• purged the military and powerful intelligence services of fundamentalist extremism (not totally successful, it appears),

  • stopped the support of the Taliban

  • sent his security forces (no doubt with US aid) to attack the remnants and Al Qaeda along the Afghan-Pakistani border in the north,

  • and --- under US prodding --- has moved quickly to improve relations with India . . . another key country for the US, democratic and booming with development. In particular, close to war over Kashmir and the Islamist terrorist networks there, both Musharraf and the Indian government have had several high-level exchanges and seem bent on finding ways to defuse the conflict and maybe settle it once and for all.

No less important, Musharraf came clean on Pakistan's huge role in transferring nuclear technology to Iran --- working out a deal, about the best he could do in a turbulent country where Islamist forces of all sort (including terrorism) are actively at work, with the physicist who is a national hero to take the blame without any jail sentence. All of these changes have to be applauded and underscored. Without them, the war on terrorism would be far more dicey and full of greater risks for us and others.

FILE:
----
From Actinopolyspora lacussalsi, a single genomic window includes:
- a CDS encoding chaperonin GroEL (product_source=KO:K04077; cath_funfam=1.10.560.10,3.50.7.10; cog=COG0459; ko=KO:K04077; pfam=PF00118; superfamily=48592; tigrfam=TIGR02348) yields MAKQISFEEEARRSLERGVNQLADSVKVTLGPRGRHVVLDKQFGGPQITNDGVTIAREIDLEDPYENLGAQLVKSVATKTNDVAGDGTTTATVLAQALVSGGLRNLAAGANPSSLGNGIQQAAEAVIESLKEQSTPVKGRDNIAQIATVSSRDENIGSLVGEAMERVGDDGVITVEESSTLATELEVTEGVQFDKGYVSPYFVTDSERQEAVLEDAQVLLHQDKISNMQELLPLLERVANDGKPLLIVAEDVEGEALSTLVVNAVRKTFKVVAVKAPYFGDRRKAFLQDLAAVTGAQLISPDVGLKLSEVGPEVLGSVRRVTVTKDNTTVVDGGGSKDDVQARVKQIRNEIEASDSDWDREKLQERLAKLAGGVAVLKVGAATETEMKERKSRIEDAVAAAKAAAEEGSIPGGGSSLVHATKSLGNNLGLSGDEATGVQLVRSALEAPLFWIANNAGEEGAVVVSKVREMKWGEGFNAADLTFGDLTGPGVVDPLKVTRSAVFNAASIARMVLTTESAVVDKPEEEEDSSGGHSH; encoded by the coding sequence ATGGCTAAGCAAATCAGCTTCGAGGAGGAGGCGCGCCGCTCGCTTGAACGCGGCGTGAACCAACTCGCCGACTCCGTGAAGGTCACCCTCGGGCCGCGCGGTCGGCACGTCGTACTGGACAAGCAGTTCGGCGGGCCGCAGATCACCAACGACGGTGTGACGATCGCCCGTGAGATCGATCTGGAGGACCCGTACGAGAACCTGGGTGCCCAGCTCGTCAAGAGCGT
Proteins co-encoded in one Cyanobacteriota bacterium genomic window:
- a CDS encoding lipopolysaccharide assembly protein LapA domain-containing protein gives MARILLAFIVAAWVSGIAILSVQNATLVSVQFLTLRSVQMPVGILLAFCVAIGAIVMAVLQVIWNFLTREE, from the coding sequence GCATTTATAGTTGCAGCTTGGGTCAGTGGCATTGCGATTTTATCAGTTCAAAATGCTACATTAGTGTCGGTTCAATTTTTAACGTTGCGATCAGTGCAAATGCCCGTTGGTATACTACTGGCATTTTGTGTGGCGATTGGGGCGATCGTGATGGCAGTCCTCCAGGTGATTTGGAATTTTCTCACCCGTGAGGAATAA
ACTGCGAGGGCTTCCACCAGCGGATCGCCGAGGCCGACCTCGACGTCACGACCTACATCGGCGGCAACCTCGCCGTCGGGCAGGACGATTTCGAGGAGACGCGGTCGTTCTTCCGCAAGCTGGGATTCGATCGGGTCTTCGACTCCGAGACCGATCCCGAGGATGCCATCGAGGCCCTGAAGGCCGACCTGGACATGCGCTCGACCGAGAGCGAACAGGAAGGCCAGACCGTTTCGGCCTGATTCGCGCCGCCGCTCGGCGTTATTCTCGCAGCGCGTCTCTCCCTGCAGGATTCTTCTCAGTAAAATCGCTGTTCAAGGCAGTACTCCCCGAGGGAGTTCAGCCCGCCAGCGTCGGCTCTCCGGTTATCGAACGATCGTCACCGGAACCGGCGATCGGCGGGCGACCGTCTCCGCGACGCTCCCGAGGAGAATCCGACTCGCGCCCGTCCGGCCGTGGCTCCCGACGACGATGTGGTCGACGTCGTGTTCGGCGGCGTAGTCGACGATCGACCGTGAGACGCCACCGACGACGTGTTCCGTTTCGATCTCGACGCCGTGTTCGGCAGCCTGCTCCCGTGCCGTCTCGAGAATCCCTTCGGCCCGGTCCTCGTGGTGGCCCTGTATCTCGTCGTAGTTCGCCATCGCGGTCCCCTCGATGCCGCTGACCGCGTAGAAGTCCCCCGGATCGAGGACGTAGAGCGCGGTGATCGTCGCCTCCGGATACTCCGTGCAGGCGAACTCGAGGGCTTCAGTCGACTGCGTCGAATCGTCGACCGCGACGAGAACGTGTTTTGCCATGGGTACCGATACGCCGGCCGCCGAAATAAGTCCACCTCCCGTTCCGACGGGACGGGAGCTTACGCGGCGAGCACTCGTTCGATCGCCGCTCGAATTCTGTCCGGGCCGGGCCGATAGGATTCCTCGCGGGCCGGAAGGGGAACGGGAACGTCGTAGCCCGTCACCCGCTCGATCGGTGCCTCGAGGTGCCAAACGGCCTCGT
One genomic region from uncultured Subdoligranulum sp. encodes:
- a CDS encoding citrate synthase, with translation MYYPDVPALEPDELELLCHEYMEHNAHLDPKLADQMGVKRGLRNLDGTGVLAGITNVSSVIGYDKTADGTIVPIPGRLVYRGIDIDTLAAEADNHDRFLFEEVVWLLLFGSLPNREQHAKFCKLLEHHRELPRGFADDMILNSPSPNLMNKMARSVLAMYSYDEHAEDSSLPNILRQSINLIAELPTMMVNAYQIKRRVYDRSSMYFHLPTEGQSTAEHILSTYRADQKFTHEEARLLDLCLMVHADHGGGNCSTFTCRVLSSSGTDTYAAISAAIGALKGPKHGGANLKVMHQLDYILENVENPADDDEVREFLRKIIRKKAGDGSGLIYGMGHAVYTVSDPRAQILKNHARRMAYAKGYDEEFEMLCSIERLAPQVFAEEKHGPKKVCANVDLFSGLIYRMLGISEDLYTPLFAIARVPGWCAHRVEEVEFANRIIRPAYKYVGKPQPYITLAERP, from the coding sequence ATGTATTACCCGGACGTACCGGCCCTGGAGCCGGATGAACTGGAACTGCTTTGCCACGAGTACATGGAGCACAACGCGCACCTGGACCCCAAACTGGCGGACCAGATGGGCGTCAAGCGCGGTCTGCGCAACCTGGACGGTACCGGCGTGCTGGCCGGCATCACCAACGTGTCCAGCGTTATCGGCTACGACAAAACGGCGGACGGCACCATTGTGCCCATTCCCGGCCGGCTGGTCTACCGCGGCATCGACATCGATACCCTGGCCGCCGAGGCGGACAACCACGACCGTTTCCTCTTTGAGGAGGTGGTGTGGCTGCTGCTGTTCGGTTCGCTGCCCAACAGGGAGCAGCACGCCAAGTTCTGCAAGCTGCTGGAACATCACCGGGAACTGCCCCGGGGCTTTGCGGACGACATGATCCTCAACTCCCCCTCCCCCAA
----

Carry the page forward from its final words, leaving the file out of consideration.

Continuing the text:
2) Pakistan's politics also pose and underscore the problems of trade-offs in
US foreign policy.

There have been elections in Pakistan, and Musharraf has consolidated his hold on power. So far, there seems to be little improvement in the institutional development of a democracy there, but then the parliamentary elections in 2002 brought several Islamist parties to power, grouped in a party-coalition, called MMA. The Prime Minister and Cabinet depend on other support in Parliament, with its more than dozen parties. Relations between the PM and Musharraf have worsened lately as he's worked out some understandings with the MMA . . . partly , it appears, for tactical reasons not to seem outrightly anti-Islamist, partly to consolidate his presidency, partly . . . well, it's not clear. Pakistan's president continues to operate with a lot of secret maneuvering behind the scene.

Otherwise, in general terms, the army and the intelligence and other security services, remain the most important institutions.

That, by the way, is the usual case in Muslim countries all over the Middle East (save in Iraq now) and Iran, though not in secular Turkey or Bangladesh or Malaysia (with a very large Chinese minority of around 30% and another 5-10% Indian population). In Indonesia, democratic openings --- an election scheduled for later this year --- compete with the roles of the military and anti-terrorist intelligence and security agencies for power. In more general terms, Pakistan's internal situation --- a big fragmentation essentially into four ethnic regions, ethnic and religious conflicts, modernizers vs. Islamists, and active terrorist groups --- remains fragile and uncertain.